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blog: Potential Flooding in Leadville, Colorado

Michele Murray
Vail CO, Colorado

There is an underground drainage tunnel in the Leadville historical mining district, Lake County, Colorado that has been determined to be in a state of immediate threat of flooding. This situation is due to obstruction by collapsed material over time and subsequent damming of both mine discharge and ground water. This obstruction has formed a debris dam of ponded water estimated to be one billion gallons and its failure could result in catastrophic consequences that have prompted Lake County officials to declare a state of emergency.

If this unstructured dam fails without a controlled release, a subsequent flood could result in destruction of residences and potentially contaminate the headwaters of the Arkansas River with untreated water, part of which is derived from mine drainage. This situation is being monitored by the US Bureau of Reclamation and local county governments. However, if the effluent discharge contaminates the river then the impact will be disastrous not only for the environment, habitat and community of that region, but a discharge of untreated water into the river system will also adversely impact Colorado Mining – an industry that is currently under review and attack from a growing anti-mining forum in the state.

The dam is a result of collapsed material in an underground tunnel, which was constructed by the Bureau of Mines to provide drainage of seepage from some of the underground mine workings. The US Department of Reclamation acquired responsibility for the tunnel in 1959 with the intent of including the drainage water as part of the supply for the Frying Pan-Arkansas Project – river drainage systems used for recreation and water supply. The water contained metals, which discharged into the East Fork of the Arkansas. To bring the discharge into compliance with the Clean Water Act, a water treatment plant was constructed in March of 1992. However, this plant is not engineered to accommodate the conditions of flooding that seem to be immanent.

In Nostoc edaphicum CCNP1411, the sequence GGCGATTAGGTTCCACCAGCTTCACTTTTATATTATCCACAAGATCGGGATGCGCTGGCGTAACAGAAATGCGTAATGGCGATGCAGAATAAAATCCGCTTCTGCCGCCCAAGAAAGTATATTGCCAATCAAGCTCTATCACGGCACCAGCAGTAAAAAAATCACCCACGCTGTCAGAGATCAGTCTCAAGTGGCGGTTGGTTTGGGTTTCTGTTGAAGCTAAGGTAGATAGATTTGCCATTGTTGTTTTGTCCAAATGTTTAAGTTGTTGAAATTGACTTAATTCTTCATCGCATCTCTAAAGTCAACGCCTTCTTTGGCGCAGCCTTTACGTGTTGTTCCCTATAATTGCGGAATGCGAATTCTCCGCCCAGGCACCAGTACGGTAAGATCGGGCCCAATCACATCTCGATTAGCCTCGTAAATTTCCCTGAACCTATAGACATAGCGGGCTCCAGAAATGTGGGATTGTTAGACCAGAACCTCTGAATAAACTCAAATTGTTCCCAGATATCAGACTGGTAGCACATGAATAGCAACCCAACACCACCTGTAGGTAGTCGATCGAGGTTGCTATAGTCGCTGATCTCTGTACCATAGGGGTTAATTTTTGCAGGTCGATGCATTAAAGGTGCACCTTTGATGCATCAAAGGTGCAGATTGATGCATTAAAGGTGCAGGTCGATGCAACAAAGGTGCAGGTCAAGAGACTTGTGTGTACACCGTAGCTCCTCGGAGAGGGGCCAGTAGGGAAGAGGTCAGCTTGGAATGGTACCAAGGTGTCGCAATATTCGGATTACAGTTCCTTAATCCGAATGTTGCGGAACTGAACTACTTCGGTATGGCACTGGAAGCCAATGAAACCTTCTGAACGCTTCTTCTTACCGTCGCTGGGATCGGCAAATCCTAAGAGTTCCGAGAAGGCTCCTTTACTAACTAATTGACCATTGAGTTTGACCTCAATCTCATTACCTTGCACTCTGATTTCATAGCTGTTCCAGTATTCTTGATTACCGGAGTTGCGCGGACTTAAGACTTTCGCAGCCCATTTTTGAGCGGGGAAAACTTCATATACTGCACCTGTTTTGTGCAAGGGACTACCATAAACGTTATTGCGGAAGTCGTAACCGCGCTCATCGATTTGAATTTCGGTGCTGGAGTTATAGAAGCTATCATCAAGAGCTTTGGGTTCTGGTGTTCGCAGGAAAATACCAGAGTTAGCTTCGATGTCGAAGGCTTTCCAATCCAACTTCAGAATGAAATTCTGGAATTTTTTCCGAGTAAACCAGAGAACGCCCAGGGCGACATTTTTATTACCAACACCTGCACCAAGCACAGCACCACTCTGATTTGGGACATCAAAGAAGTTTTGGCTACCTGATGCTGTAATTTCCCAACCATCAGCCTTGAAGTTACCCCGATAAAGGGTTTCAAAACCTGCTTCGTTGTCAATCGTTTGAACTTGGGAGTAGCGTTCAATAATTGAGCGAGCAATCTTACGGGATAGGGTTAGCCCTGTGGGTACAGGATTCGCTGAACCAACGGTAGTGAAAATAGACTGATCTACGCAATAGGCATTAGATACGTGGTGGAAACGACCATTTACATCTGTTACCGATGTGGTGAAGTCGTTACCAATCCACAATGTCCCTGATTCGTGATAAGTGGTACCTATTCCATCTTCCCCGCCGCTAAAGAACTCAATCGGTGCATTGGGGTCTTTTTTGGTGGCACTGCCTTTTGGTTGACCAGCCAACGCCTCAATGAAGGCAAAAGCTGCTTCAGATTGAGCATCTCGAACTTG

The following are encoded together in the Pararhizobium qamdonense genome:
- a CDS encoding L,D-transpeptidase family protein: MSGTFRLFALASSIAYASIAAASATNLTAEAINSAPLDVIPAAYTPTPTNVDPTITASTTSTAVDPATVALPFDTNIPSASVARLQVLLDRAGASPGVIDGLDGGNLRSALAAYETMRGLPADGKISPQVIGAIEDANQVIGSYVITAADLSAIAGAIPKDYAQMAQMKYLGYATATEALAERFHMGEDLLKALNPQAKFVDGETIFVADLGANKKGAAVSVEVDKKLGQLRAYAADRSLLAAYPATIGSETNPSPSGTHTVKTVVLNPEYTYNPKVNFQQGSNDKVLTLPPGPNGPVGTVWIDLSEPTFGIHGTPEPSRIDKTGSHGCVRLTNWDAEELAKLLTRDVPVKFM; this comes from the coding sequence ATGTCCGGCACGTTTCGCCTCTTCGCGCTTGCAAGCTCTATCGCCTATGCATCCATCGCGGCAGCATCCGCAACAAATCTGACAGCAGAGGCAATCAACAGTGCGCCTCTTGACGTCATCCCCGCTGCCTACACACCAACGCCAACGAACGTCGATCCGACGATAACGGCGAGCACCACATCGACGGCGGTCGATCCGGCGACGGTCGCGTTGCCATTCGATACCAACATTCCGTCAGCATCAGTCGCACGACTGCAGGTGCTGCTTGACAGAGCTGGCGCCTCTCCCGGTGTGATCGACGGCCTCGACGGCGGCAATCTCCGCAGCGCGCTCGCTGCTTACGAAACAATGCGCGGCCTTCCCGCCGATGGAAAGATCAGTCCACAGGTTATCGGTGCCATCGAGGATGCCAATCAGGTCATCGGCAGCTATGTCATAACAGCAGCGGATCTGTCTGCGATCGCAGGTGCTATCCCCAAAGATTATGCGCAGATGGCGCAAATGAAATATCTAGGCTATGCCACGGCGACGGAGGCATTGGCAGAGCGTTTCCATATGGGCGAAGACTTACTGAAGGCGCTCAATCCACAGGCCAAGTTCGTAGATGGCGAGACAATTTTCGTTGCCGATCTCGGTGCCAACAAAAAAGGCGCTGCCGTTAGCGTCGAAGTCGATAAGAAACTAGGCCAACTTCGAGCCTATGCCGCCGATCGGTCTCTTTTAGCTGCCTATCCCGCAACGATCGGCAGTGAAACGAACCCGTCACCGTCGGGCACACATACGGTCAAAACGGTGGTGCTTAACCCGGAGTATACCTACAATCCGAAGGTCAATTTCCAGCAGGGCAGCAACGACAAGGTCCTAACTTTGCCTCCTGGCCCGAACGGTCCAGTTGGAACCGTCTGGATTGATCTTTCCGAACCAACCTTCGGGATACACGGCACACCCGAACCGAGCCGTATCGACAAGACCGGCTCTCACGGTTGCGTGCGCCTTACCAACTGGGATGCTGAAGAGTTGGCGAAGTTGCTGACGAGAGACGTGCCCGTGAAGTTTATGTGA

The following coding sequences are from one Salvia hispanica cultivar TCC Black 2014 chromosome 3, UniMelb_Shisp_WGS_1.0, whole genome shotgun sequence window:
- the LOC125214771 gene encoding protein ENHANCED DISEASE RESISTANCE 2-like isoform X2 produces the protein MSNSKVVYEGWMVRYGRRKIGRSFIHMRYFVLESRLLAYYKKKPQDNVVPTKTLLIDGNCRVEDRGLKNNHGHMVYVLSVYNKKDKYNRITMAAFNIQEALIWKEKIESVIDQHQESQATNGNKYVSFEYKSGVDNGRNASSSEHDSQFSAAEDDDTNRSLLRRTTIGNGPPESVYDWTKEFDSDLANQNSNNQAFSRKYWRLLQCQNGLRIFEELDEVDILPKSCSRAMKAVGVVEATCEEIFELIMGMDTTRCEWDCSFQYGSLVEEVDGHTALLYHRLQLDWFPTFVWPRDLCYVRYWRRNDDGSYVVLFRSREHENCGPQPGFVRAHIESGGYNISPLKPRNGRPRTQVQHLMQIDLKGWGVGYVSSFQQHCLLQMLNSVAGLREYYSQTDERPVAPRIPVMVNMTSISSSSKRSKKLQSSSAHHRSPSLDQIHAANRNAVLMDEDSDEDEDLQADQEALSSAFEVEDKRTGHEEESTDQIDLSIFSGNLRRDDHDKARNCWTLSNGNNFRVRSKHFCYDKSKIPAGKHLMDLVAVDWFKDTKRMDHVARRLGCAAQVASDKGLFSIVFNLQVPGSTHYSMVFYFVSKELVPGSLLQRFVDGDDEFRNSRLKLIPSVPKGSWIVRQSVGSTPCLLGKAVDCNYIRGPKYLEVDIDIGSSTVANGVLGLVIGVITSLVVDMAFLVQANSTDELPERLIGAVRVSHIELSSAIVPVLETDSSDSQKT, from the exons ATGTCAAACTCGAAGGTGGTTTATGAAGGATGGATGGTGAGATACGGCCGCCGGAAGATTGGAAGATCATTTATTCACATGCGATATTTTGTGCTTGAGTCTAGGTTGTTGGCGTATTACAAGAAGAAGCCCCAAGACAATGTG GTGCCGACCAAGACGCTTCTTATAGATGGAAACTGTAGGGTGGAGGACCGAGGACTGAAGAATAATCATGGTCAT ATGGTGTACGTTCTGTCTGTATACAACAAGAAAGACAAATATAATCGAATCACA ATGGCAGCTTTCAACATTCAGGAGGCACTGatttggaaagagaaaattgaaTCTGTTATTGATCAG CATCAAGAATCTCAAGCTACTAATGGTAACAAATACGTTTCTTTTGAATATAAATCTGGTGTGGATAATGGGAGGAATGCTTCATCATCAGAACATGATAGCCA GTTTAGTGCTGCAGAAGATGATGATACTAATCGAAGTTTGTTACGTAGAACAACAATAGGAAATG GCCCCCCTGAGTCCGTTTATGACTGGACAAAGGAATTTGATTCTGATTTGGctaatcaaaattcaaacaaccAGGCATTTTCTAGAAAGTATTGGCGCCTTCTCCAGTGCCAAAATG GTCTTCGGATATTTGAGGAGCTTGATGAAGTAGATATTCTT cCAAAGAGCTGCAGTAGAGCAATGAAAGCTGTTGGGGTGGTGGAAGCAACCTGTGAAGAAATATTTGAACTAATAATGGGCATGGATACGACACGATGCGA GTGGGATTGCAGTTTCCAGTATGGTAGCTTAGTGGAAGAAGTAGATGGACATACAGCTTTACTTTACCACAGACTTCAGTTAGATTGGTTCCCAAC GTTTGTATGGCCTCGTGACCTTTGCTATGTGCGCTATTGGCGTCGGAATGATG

Local media are portraying this situation in an electrifying manner on the real basis of potentially life-threatening flooding.

Recently, the Geological Society of America presented an academic analysis by geologist, Michael Holmes, from the E.P.A. of same tunnel and addressed the alarming state of this structure:

“Data from the mine pool from the past decade show ominous rising ground-water levels and suggest that the efficiency of the drainage tunnel is declining. ” ” HOLMES, Michael, U.S.EPA Region VIII, 999 18th Street, Suite 500, Denver, CO 80202, holmes.michael@epa.gov

The potential for catastrophic flooding is definitely a threat albeit not as alarming as the Vail Daily purports as a, “pool of contaminated water trapped by the collapse in the Leadville Mine Drainage Tunnel,” and, “toxic acid and metal-laden water.” Rather, the nature of the water is currently being diluted by the natural spring and run-off. “This catchment is at an altitude of more than 3,000 – 4300 meters a.s.l. and thus contains a significant portion of snow and ice that, until this summer, was essentially perennial.” ” Michael Holmes. (For general information on ground water and hardrock mining: http://gsa.confex.com/gsa/2002AM/finalprogram/session_2770.htm) Though the toxicity is likely not as lethal as the Vail Daily infers, the volume is a definite and serious threat.

“Ground seepage from increased snow levels is adding further pressure on the blockage,” said Polly White of the Colorado Division of Emergency Management.”

The threat of catastrophic flooding in this situation is very real. Failure of the underground dam threatens not only to flood the vicinity of Leadville but also contaminate the Arkansas River, which would be a terrible environmental disaster that you can bet the public will hold the mining industry liable though the mining industry neither built the tunnel, nor manages it. The tunnel is a Bureau of Reclamation project and their staff is addressing this situation, apparently under accusations by local community of waiting too long.

Check out this blog and others like it at :

http://alloneriver.blog.infomine.com/2008/02/15/potential-flooding-in-leadville-colorado/

Or check out the website at:

http://www.allonerivergis.com


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